The Mighty River Battle is on again

The Government can sell 49 percent of its shares in Might River Power – but it’s got another battle to fight before it can guarantee the river flows that spin the turbines and generate value for its power generator  share buyers, consumers, and taxpayers.

Last week, the Supreme Court rejected claims that the Government’s plan to sell shares in Mighty River Power would impair its ability to address Treaty of Waitangi breaches in respect of Maori interests in the Waikato river. The Court’s decision clears the way not only for the Mighty River Power share sale, but also similar sales planned for Meridian Energy and Genesis Energy .

The Court weighed up evidence considered by the Waitangi Tribunal, by Judge Ronald Young in the High Court and presented to it by the Crown and the appellants, spearheaded by the Maori Council. It concluded that the share sales would not materially affect the Crown’s ability to redress any Treaty of Waitangi breaches in respect of Maori interests in the rivers and lakes tapped by hydro-power stations.

Before anyone in the pro-sales camp starts celebrating, everyone should read the Supreme Court decision carefully – particularly in terms of the other mechanisms for addressing treaty breaches that were identified in the course of the case, and previous hearings by the Waitangi Tribunal and in the High Court.

The Supreme Court judges noted the Waitangi Tribunal's options for remedy went well beyond the power generator shares for water right swop (rejected by the Government) or the “shares plus” scheme (discussed by the Government). The Tribunal’s list of options also included a royalty payment to Maori for the use of water in which they had a proven interest, the allocation of water permits to Maori which could then be sold to power-generating companies, and a broader option in which Maori with interests in water could be the consenting (and charging) authority.

The Supreme Court drew attention to a passage in Judge Ronald Young’s decision . “Parliament is free to introduce such changes to the water use regime as it chooses. There would be no unfairness to investors in MOMs  (Mixed Ownership Models) or indeed any entity currently using water for free to be faced with a charge for the resource,” he said, as he cited the precedents of the Emissions Trading Scheme and the Resource Management Act.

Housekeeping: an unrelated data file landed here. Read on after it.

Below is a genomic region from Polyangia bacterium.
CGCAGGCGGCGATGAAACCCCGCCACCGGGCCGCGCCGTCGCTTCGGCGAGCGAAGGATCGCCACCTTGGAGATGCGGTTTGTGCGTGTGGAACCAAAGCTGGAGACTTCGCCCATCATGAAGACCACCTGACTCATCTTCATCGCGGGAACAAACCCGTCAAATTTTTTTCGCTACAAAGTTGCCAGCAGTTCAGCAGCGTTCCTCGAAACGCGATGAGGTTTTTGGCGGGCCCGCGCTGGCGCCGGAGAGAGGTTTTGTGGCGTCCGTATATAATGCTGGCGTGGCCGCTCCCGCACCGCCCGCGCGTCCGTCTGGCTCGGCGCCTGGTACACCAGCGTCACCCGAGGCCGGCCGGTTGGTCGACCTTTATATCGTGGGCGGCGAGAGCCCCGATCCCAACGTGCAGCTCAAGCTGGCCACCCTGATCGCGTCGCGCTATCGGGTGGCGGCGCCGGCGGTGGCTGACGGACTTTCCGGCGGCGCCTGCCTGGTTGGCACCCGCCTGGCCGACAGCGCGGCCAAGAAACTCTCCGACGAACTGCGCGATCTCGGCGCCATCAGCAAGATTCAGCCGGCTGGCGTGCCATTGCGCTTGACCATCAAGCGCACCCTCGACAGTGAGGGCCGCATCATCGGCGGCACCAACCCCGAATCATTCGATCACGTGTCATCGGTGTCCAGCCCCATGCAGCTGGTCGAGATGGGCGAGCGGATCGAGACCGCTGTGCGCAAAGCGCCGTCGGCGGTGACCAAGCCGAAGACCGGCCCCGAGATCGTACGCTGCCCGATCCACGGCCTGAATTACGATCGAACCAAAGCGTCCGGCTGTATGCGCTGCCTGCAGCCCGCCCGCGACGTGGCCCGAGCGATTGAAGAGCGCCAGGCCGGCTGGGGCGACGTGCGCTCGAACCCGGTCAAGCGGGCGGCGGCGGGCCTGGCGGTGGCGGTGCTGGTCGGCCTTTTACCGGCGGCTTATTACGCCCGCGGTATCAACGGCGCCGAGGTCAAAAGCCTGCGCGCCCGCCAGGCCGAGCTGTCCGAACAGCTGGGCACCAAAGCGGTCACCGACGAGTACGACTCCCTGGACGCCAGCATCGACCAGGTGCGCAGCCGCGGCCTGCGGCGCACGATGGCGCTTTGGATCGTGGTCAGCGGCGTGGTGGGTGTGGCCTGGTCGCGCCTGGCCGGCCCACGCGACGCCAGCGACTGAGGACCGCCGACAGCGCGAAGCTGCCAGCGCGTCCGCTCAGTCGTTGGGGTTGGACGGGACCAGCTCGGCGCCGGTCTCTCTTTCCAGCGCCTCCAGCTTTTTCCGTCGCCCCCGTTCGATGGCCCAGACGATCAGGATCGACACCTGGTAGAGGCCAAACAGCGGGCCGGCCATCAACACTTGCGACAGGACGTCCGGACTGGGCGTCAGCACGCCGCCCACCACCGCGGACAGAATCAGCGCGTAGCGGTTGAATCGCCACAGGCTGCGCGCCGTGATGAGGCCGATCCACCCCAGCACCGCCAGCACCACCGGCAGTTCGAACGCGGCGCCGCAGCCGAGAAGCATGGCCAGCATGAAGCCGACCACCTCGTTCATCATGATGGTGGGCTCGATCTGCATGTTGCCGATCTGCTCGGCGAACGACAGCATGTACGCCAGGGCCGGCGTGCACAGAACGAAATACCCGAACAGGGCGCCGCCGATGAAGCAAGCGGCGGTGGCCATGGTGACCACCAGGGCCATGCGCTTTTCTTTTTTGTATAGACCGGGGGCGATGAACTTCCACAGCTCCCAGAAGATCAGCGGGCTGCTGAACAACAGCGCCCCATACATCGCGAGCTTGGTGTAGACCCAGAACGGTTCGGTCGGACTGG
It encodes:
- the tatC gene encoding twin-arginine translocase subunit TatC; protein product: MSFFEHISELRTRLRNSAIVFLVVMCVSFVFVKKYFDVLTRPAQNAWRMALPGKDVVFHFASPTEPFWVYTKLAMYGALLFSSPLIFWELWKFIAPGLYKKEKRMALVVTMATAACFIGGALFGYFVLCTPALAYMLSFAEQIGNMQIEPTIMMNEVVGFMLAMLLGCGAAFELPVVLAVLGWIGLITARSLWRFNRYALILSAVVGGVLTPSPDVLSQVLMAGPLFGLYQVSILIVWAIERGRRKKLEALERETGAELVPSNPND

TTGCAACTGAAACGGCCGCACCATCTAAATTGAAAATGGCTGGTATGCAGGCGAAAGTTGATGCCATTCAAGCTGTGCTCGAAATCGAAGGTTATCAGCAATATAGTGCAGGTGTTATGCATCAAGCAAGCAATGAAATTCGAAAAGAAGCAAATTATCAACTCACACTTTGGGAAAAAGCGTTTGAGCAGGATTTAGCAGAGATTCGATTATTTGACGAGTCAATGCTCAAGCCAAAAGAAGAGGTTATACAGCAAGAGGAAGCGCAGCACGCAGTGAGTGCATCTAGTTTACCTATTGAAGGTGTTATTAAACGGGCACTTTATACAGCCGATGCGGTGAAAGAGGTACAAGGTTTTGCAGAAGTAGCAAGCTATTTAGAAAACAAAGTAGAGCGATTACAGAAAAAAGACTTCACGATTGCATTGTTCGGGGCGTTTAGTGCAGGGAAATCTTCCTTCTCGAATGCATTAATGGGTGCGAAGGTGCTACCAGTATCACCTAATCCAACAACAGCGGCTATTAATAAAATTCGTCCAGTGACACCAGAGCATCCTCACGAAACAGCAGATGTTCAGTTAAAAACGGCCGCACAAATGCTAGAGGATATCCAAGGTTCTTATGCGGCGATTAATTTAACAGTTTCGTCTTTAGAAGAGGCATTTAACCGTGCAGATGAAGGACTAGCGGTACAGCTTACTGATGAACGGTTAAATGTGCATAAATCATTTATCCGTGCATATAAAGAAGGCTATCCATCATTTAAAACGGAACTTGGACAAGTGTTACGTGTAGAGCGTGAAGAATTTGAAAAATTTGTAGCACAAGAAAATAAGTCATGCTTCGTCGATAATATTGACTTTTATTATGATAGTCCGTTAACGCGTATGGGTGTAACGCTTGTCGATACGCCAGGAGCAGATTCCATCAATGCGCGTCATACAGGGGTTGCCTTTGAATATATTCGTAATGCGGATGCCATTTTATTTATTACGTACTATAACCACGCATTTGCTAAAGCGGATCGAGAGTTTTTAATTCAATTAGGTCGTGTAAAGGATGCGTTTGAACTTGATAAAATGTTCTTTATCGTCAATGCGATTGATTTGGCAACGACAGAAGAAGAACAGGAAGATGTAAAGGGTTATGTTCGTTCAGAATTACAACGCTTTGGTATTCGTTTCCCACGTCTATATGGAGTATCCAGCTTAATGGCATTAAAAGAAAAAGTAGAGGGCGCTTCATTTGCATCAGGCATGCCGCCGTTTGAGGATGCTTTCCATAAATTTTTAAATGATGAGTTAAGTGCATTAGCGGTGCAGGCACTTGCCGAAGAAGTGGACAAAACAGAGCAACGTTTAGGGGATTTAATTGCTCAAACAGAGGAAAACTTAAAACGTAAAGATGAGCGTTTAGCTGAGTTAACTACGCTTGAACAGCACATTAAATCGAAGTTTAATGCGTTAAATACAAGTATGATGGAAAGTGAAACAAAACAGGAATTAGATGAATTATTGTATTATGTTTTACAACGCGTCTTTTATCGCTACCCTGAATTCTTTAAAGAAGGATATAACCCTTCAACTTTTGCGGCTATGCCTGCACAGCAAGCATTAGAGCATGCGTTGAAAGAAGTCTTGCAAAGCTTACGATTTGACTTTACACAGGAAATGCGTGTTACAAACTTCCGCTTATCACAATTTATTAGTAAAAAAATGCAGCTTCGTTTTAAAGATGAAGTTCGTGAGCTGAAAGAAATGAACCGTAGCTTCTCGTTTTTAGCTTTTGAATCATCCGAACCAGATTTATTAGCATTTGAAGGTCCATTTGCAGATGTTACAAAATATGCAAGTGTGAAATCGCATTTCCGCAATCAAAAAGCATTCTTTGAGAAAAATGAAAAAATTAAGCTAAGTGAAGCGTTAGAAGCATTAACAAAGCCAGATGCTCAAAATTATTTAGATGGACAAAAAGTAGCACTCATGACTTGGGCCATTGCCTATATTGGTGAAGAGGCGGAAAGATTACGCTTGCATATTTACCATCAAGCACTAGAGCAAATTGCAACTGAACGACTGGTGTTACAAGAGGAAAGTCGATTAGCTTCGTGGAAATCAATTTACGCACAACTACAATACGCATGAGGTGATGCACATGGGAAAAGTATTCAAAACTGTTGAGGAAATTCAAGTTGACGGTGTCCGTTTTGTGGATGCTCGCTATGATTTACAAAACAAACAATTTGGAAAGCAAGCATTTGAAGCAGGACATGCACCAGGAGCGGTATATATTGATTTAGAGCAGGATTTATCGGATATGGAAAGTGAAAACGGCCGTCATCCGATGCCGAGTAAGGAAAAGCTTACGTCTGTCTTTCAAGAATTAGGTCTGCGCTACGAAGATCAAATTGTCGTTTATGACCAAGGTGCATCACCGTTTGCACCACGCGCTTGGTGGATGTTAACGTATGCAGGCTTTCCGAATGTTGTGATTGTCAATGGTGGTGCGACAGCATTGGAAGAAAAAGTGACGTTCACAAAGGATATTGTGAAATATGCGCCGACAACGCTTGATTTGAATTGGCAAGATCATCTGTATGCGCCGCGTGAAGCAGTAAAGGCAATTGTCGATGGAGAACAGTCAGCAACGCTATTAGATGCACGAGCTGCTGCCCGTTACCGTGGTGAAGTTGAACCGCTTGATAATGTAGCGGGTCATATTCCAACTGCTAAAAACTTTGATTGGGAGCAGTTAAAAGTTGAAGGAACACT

The Supreme Court expressed no opinion on the alternative remedies for Treaty breaches, but recognized that they existed.

In particular, our most senior judges’ decision noted that Deputy Prime Minister Bill English had stated  in evidence that the Crown “acknowledges that Maori have rights and interests in water and geothermal resource” and that identifying those interests is being addressed through the “ongoing Waitangi Tribunal Inquiry” and a number of “parallel mechanisms”.

The Court concluded: “It appears from the policy initiatives and from the assurances given in the litigation that the message that there is need for action on these claims has been accepted.”

So, where does that leave the Mom and Pop investors considering their position at the head of the queue of potential Mighty River, Meridian and Genesis shareholders?

Meridian generates 88 percent of its power from water flows, Mighty River is 80% hydro-dependent, and Genesis is in a more fortunate (or unfortunate position, depending on view of  coal, gas and wind power generators) – only 25% of its capacity is hydro-based.

The prospect of a new charging regime for a resource the power generators currently tap for nothing has to increase the risk of investment and must reflect adversely on the sums that the Government will receive for shares in the state-owned energy enterprises.

It will take a change in the Resource Management Act to introduce a new freshwater management regime – but this major issue did not rate a mention in last week’s media release on the Government’s latest proposals for changes to the Act. You had to burrow into the lengthy discussion document that accompanied the release to find a brief reference that has so far escaped mainstream media attention. It says:

“The Government intends to concurrently put forward ideas to reform freshwater management while considering wider proposals to improve resource management... A government paper will shortly be released which describes the proposed freshwater reform, and will, once released, be available on the Ministry for the Environment’s website .”

The Government’s proposals are going to be presented at meetings and hui throughout the country this month – extremely short notice for a consultation on such a major issue. It looks like a very limited success in the Supreme Court has gone to a few heads around the Cabinet table.

But, rest assured, the Might River Battle is on again – and the only guaranteed victory is a win for the lawyers.